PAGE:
Discuss as:

Remaking China's 'Garden of Perfect Splendor'

By Adrienne Mong, NBC News Producer

Imagine Versailles plundered and razed to the ground by marauding invaders. 

Then imagine, some hundred years later, a Donald Trump-like figure announcing that he will build an exact, full-scale replica of Versailles... not in its original location – but hundreds of miles away. All for the princely sum of $3 billion.

Why, you might ask, would anyone do such a thing?

Image: The original Yuanmingyuan
Adrienne Mong / NBC News
The original Yuanmingyuan -- so thoroughly destroyed that decades later even the flowers are fake.

Well, in China, a lot of people are wondering the same thing about a plan to rebuild the Old Summer Palace, or Yuanmingyuan, once hailed as the Versailles of the East.

'The Garden of Perfect Splendor'

A complex of imperial gardens and buildings located in Beijing's far northwest, Yuanmingyuan is one of the capital's beloved historic sites. Its name in Chinese means "Garden of Perfect Splendor," some fans also called it the Garden of all Chinese Gardens.

Built largely during the 18th century and under the supervision of five Qing emperors, Yuanmingyuan covers 865 acres. It was famed not just for its beautiful grounds replete with waterways, hills, and scenic landscapes but also for its elegant mix of imperial palaces, pavilions, and European buildings, featuring the work of artisans from around the world.

But Yuanmingyuan was sacked in 1860 by English and French troops during the second Opium War - an act condemned by French writer Victor Hugo, who deemed the complex more impressive than Notre Dame Cathedral in Paris. If that wasn't bad enough, it was sacked again in 1900.

In the process, priceless artifacts and works of art were whisked away from Yuanmingyuan's grounds to museums and private collections across Europe. 

The episode has often been cast as a national humiliation, in which foreign imperialists bested the decrepit Qing regime to occupy Chinese cities and ports.

Since then, Yuanmingyuan has limped through the nation's post-revolutionary stages, rebuilt piecemeal through the collective efforts of local officials, historians, and preservationists.

Not so anymore.

Patriotism and profit

Enter a farmer-turned-millionaire by the name of Xu Wenrong, who has decided he will restore the Chinese people's honor through profit. 

He wants to build an entirely new Yuanmingyuan in his regional home of Zhejiang province, hundreds of miles away from the original site.           

"[T]he destruction of Yuanmingyuan Garden caused by the Anglo-French allied forces is a humiliation to both our country and our nationality," said Xu.  "To reconstruct a new Yuanmingyuan Garden is to cleanse this insult to our country and our people."

The pint-sized 73-year-old Xu isn't your seemingly everyday patriot. As founder of the privately-held Hengdian Group, he transformed acres of farmland in the central province of Zhejiang into Asia's biggest movie studio, often referred to as Chinawood.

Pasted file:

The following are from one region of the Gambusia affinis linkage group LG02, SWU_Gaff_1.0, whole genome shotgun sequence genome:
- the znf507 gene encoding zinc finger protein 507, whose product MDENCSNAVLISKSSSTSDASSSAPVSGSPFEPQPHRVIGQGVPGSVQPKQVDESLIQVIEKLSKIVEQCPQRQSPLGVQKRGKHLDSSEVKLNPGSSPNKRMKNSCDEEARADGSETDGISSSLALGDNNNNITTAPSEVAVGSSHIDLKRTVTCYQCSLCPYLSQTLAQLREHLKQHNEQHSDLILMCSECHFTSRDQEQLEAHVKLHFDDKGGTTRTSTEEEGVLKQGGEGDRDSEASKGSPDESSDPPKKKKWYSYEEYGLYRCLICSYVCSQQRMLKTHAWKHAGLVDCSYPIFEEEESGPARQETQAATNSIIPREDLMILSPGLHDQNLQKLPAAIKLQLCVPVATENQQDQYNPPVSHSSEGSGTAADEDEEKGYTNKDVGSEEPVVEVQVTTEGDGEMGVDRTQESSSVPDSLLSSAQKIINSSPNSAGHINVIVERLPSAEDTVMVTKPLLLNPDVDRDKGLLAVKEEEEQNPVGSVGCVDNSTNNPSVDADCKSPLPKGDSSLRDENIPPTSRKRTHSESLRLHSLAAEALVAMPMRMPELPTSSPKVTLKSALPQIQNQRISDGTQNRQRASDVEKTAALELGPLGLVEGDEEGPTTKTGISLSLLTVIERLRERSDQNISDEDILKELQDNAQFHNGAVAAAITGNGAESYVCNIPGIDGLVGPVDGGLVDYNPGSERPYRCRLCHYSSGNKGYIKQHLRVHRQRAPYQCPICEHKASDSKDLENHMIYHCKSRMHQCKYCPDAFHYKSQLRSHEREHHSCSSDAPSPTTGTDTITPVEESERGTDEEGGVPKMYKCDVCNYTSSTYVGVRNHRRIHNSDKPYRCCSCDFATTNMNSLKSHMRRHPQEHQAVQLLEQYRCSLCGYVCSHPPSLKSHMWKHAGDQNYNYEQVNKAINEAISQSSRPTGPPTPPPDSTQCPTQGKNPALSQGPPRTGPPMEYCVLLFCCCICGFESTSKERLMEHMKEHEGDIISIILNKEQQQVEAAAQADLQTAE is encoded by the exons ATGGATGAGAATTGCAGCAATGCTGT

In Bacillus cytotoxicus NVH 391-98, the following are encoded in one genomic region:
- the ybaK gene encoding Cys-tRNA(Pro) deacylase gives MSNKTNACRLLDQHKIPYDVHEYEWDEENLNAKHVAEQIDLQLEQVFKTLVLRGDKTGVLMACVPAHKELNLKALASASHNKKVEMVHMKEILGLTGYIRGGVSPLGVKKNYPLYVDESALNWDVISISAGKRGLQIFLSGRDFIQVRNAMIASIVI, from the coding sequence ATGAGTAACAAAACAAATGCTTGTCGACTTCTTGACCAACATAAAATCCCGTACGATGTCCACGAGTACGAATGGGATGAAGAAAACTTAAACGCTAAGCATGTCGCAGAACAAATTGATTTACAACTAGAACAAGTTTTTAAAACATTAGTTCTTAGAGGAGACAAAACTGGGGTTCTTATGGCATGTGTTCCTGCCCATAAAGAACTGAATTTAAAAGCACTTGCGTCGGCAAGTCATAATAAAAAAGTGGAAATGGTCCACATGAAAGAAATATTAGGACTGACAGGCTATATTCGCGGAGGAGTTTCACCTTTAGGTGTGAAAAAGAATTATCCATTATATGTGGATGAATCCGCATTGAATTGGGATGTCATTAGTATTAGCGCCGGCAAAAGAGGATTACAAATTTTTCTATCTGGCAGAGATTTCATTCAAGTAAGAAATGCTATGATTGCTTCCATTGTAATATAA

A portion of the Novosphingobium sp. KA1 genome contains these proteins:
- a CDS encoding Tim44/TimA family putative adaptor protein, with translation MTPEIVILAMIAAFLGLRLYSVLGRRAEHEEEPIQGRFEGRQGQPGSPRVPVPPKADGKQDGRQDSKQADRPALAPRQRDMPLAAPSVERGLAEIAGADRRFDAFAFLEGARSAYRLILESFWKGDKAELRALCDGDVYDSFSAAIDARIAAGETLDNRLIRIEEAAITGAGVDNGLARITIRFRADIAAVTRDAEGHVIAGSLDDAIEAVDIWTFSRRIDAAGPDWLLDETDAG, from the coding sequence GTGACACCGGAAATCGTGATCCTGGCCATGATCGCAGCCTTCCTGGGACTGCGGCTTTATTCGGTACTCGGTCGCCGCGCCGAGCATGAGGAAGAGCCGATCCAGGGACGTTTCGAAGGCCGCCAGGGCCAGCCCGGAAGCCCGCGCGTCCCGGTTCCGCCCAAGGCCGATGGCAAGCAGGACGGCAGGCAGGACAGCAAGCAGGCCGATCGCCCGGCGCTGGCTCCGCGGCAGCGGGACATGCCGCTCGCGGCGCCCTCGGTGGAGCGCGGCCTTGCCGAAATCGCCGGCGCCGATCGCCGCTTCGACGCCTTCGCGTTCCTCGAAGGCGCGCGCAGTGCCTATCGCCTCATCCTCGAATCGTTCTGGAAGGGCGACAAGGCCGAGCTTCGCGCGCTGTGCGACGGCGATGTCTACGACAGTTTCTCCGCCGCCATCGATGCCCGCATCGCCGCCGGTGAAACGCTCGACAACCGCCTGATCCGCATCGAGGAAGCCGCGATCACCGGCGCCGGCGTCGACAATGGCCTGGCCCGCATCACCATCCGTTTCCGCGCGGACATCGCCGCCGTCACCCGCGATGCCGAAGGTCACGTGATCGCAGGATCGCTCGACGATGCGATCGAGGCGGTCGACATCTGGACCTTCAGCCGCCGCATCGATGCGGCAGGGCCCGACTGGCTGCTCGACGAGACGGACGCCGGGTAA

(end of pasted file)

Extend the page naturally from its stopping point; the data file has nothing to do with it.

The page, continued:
The studio and its 13 back lots in Hengdian – which includes a full-size replica of the Forbidden City – also function as a giant theme park. In 2006, Hengdian attracted 4.65 million visitors.  A new and improved Yuanmingyuan would expand Xu's stable of tourist attractions.

Image: A full-scale replica of the Forbidden City in Hengdian, Zhejiang Province.<br />
Adrienne Mong / NBC News
A full-scale replica of the Forbidden City in Hengdian, Zhejiang Province.

Managing the opposition

But his project, which would take five years to build and would rely on donations from the public as well as private investment, hasn't inspired the same kind of patriotic fervor amongst ordinary Chinese.  If anything, it has sparked a lively debate online and in local newspapers. 

Approval has come from some corners – including local Communist Party officials – but opposition has been louder. The China Daily newspaper quoted an historian as saying, "The remnants of the old ruins are witnesses to a specific period of history, there is no value in recreating them elsewhere."  

Other naysayers have argued an extravagant theme park would be a colossal waste of money, wondering why Xu doesn't just restore the original Yuanmingyuan in Beijing. Some have even suggested the whole plan is a scam, while the Guangzhou Daily noted that China's 2,500-plus theme parks overwhelmingly lose money.

The Hengdian Group has been working hard to deflect criticism.  On Monday, it rolled out a lavish press conference at the Diaoyutai State Guesthouse (normally home to visiting foreign dignitaries) - both to unveil project details and to kick off its fundraising drive.

The press kit they handed out was a briefcase stuffed with fancy project brochures, a feasibility study, a DVD with computer-generated images of the new Yuanmingyuang, newspaper clippings praising the project, a 400-page historical tome on its destruction in 1860, and another 400-page book of essays debating the construction plan.

And before a capacity crowd of local journalists, Xu and his partners read speeches detailing the reasons why the idea of recreating an exact replica of Yuanmingyuang was a good one – citing good business sense, environmental protection, and cultural pride. 

But it was a personal note that struck a chord for me. As Xu told the crowd, "I am a farmer turned entrepreneur. In my opinion, farmers are great. It is the laboring people who created the world and history."

Looking around Beijing now in the midst of a building frenzy – powered by millions of migrant workers who have come from China's rural hinterlands – one can see his point. Perhaps a glitzy version of Yuanmingyuan would capture just perfectly the country's rapid transformation from old to new.